On Tuesday, May 31, 2016, at the third and final session of the Brookline, MA, Annual Town Meeting a resolution asking for the end of the US embargo against Cuba was adopted on the unanimous recommendation of the Board of Selectmen and a concurring Advisory Committee who voted an overwhelming 95% in favor. “The Brookline Town Meeting calls for an immediate end to the United States’ economic, commercial and financial embargo against Cuba; and strongly encourages Representative Joseph P. Kennedy III to support measures that achieves these goals.”
This is the first resolution of its kind adopted on the East Coast. The campaign initiated on the West Cost by the International Committee for Peace, Justice and Dignity, along with local activists, recently achieved the passage of three similar resolutions in the San Francisco Bay Area. All four resolutions represent the sentiment of public opinion in the United States that calls for a change of U.S. policy towards Cuba.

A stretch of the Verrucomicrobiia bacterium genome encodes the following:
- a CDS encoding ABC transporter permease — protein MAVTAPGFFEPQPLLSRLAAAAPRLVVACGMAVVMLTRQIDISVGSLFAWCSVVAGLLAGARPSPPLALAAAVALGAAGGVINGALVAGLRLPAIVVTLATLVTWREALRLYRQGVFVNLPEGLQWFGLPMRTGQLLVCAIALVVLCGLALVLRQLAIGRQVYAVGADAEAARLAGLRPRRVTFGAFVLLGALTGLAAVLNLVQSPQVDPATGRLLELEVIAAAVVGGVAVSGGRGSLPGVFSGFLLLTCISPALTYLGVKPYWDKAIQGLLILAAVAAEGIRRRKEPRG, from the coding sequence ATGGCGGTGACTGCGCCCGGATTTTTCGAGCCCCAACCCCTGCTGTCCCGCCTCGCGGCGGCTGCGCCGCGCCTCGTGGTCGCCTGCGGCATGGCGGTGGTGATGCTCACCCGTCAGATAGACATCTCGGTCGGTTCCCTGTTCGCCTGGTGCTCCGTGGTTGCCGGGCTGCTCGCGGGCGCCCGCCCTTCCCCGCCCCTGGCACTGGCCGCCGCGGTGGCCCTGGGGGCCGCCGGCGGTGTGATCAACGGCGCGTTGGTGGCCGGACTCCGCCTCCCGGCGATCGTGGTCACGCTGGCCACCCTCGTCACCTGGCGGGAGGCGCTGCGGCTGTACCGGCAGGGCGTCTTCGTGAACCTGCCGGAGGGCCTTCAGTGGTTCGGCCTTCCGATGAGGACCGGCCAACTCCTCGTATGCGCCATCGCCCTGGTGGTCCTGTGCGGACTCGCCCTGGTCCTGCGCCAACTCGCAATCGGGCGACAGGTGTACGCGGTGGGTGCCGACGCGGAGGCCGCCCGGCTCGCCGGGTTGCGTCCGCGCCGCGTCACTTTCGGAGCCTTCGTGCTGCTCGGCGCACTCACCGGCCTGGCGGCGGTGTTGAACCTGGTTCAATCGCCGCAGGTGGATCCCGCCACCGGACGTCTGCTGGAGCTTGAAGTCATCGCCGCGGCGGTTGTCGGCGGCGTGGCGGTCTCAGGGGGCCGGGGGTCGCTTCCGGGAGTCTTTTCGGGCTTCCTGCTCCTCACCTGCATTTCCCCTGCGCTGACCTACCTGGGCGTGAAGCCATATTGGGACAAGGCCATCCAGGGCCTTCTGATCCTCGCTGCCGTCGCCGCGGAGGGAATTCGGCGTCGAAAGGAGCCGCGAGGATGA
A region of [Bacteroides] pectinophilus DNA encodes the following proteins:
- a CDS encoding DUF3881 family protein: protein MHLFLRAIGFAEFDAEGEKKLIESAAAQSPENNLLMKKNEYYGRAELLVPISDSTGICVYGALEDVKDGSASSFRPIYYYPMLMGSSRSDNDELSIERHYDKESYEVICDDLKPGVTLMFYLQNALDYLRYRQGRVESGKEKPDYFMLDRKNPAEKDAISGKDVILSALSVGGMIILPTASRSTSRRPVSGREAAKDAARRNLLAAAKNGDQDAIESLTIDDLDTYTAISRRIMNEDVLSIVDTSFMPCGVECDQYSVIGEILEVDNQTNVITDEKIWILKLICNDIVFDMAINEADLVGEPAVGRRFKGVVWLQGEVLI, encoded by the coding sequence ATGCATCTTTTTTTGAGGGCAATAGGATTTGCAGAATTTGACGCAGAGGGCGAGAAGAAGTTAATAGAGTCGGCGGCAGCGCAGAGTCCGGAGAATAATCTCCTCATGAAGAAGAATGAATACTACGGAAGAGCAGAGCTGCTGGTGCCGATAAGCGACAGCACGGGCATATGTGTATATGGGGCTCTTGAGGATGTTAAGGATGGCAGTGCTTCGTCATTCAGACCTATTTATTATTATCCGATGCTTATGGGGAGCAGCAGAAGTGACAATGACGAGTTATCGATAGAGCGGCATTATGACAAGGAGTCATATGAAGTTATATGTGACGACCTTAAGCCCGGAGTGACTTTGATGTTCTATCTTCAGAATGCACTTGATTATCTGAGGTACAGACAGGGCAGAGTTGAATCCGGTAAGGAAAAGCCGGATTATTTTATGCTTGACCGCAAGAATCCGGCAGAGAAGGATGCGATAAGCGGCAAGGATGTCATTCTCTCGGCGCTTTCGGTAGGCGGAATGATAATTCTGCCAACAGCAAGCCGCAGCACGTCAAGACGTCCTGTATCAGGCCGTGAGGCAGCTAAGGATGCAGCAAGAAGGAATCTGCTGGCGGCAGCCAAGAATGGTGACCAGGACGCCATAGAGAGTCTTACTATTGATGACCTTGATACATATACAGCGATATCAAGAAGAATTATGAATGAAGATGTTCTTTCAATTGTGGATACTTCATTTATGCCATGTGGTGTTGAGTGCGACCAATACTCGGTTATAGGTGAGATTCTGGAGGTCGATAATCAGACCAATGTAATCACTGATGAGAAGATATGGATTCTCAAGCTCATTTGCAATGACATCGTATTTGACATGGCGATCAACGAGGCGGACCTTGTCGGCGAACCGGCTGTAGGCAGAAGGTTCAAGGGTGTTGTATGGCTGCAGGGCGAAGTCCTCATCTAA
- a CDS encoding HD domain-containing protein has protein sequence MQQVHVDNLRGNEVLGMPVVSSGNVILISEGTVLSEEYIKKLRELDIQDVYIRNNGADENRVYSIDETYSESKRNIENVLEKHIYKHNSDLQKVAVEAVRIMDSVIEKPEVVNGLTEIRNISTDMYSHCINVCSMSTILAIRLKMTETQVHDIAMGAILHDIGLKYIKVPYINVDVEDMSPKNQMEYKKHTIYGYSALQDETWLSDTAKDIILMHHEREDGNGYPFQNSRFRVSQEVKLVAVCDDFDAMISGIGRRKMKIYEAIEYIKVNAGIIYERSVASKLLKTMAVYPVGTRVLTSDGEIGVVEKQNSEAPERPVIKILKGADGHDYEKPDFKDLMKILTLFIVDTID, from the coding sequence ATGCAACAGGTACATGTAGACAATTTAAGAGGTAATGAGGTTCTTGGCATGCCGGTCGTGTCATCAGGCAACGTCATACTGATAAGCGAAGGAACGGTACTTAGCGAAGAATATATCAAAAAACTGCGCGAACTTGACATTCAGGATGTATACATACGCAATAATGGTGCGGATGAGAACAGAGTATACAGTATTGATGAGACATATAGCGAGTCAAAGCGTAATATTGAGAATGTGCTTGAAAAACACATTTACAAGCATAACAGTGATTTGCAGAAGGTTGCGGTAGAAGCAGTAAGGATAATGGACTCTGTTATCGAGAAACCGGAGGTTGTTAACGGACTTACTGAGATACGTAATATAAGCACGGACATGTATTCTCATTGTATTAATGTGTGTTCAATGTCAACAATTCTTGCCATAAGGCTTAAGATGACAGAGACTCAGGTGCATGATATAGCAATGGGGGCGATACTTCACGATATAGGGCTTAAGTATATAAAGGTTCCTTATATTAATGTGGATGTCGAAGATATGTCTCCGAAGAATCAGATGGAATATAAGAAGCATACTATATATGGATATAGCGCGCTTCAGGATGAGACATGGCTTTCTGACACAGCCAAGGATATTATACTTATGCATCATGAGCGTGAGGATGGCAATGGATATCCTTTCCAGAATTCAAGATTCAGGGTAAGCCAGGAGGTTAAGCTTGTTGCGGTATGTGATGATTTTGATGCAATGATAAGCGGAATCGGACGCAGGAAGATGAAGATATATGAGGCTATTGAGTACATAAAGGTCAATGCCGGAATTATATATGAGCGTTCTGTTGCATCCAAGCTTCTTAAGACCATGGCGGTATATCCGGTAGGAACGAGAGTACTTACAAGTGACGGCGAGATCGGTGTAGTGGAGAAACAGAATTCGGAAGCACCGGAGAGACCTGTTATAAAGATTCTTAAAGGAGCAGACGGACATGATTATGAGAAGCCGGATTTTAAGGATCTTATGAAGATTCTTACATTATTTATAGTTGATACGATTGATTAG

Brookline, Massachusetts, is an independent town of almost 60,000, surrounded on three sides by Boston and to the west by the city of Newton, governed by an elected town meeting and a five-person Board of Selectmen, and is known for its progressive schools, culture, and character.
Peter Miller, the primary citizen petitioner, recently returned from a community technology delegation trip to Cuba and published a report about it in the Brookline TAB as part of the effort. He worked with the support and encouragement of local peace and justice activists and organizations like Brookline PAX as well as the Boston based July 26 Coalition, a group that works in solidarity with Cuba and is an affiliate of the National Network on Cuba (NNOC).
According to Peter, “It was a remarkable campaign and I learned much from it. As the first local campaign on the East Coast that I am aware of, it joins the local grassroots call to end the embargo passed by Richmond, Berkeley, and Oakland in California and can hopefully contribute to this growing movement that will help finally put an end to this bad policy once and for all. It can simultaneously be non-partisan and broad-based, and speaks to everyone. It brings solidarity activists and sympathizers out into the general community in constructive and informative ways and helps educate whole communities and especially those with political interests.”